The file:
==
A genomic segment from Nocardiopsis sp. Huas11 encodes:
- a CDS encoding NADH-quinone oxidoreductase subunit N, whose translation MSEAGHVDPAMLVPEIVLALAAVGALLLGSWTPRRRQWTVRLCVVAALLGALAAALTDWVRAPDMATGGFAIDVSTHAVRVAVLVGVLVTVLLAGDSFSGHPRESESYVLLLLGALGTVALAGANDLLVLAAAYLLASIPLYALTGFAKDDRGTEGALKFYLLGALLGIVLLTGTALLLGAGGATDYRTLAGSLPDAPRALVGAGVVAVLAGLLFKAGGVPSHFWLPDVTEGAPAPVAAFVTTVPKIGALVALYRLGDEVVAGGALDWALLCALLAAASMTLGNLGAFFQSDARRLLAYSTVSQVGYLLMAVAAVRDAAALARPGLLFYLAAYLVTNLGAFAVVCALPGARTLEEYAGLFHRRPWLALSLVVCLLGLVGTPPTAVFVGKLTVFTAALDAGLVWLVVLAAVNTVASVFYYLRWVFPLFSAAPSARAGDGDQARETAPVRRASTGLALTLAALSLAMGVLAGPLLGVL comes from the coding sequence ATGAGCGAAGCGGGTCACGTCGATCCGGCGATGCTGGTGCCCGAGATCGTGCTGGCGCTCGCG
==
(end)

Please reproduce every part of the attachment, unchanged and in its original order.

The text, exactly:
A genomic segment from Nocardiopsis sp. Huas11 encodes:
- a CDS encoding NADH-quinone oxidoreductase subunit N, whose translation MSEAGHVDPAMLVPEIVLALAAVGALLLGSWTPRRRQWTVRLCVVAALLGALAAALTDWVRAPDMATGGFAIDVSTHAVRVAVLVGVLVTVLLAGDSFSGHPRESESYVLLLLGALGTVALAGANDLLVLAAAYLLASIPLYALTGFAKDDRGTEGALKFYLLGALLGIVLLTGTALLLGAGGATDYRTLAGSLPDAPRALVGAGVVAVLAGLLFKAGGVPSHFWLPDVTEGAPAPVAAFVTTVPKIGALVALYRLGDEVVAGGALDWALLCALLAAASMTLGNLGAFFQSDARRLLAYSTVSQVGYLLMAVAAVRDAAALARPGLLFYLAAYLVTNLGAFAVVCALPGARTLEEYAGLFHRRPWLALSLVVCLLGLVGTPPTAVFVGKLTVFTAALDAGLVWLVVLAAVNTVASVFYYLRWVFPLFSAAPSARAGDGDQARETAPVRRASTGLALTLAALSLAMGVLAGPLLGVL comes from the coding sequence ATGAGCGAAGCGGGTCACGTCGATCCGGCGATGCTGGTGCCCGAGATCGTGCTGGCGCTCGCG